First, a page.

Monthly Archives: November 2012

‘Kunde’ changes farmer’s Fortune

kunde-farmersBy Ramenya G. (Thursday, November 22  2012 at  20:00), Kunde Changes Farmers Fortunes. Daily Nation Newspaper.

Maryanne Atieno and her two daughters spread fresh produce of black-eyed pea leaves, popularly known as kunde, at Ahero shopping centre. It is 5pm and the produce needs to be transported by the next bus to Nairobi.

She tells Money that her customers have run out of supply and she is under pressure to deliver 150 kilogrammes of kunde by the following day. That is about five gunny bags.

After battling with poverty for many years, Ms Atieno ventured into commercial farming of indigenous vegetables on her one-acre plot of land in Magina village in the heart of Kano Plains two years ago.

The indigenous vegetables, traditionally considered a darling of the rural population, have been gradually gaining popularity among urban residents, to the advantage of Ms Atieno who says her biggest markets are in Nairobi, Nakuru, and Naivasha.

The mother-of-four has divided her land into several plots and planted kunde in a manner that ensures a constant supply of approximately five bags a week.

She makes about Sh8,500 in a week, translating to Sh34,000 in a good month.

She says that not even rice, the popular cash crop in the area, would have earned her half that amount in a month considering that rice takes about five months to mature, the high cost of the investment notwithstanding.

To keep her small farm productive, Ms Atieno relies on casual labour that she says is cheaply available in her village.

“It is easy to get people to pick and pack my cow peas into bags at Sh100 for every bag,” she says.

After picking, she transports the leaves to Ahero shopping centre, about 10 kilometres away, where sorting and re-packaging is done before sending to Nairobi for distribution and resale.

She receives her payment via mobile money transfer service, for instance M-Pesa.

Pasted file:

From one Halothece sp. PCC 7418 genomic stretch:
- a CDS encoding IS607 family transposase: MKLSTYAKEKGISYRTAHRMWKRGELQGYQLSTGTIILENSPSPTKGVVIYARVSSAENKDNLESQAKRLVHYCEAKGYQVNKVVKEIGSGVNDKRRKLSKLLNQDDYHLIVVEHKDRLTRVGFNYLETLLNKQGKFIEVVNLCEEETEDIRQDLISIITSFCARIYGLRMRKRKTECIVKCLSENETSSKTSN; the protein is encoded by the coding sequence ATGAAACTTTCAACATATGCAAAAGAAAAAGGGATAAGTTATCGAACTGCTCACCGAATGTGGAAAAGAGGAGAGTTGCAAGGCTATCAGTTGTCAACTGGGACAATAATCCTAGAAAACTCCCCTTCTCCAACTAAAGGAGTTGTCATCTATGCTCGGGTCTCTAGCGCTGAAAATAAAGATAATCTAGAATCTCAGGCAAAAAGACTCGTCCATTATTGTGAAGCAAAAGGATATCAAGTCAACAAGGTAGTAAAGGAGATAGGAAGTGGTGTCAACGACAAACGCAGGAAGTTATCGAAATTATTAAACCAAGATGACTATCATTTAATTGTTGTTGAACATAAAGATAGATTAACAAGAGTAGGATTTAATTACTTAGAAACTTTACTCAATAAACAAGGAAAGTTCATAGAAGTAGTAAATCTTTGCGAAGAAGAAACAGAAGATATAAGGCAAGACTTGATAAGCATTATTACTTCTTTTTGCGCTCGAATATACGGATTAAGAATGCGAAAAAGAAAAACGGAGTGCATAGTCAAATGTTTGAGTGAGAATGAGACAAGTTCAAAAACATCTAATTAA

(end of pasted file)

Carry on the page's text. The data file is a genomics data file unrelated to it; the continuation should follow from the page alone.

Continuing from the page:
Maximising output

Ms Atieno says many farmers irrigate their farms during dry spells using water from rivers Nyando and Kibos, which meander through the villages.

Ms Atieno is not making it big alone. Several other farmers in the area are increasingly turning their otherwise little income-earning parcels of land into gold mines.

Many small-scale farmers in Apondo and Magina villages in Kano, Nyanza, have found a way of maximising the output of their small farms by planting kunde and other fresh vegetables.

Mr Kennedy Oriare is one of them. He says traditional vegetables are cheap and easy to cultivate compared to rice, thereby ensuring maximum profit to the small-scale farmers.

“With these indigenous vegetables, you do not need a huge parcel of land, even a quarter-acre can sustain a family of five,” he told Money.

In the urban market, 30 kilogrammes of kunde goes for Sh1,700 during high season and Sh800 in low season during the long rains.

An equivalent quantity of mitoo and mrenda(other indigenous vegetable varieties) goes for Sh2,000 and Sh2,500 respectively, regardless of the season.

So profitable is the new agribusiness that Ahero shopping centre is awash with farmers and middlemen transacting daily from 3am to 6pm.

Mr Oriare says some of the indigenous vegetables find their way to big hotels and supermarkets as much as in the open air markets in towns.

Kano is located on the eastern side of Lake Victoria and experiences alternating periods of severe drought and floods due to the alluvial soils that are prone to poor drainage, a fact that poses a challenge to other agricultural activities in the region.

Overpopulation has worsened the situation by piling pressure on available land, rendering any large-scale farming almost impossible.

Severe flooding

The extreme drought and severe flooding weather patterns mean that only fast-maturing plants can survive because slow maturing crops would either get washed away by floods or dry due to water scarcity.

The farmers, mostly women like Ms Atieno, have consequently turned to planting varieties of  indigenous vegetables like crotolaria (mitoo), jute plant (mrenda), and black-eyed bean (kunde), which they sell to urban markets.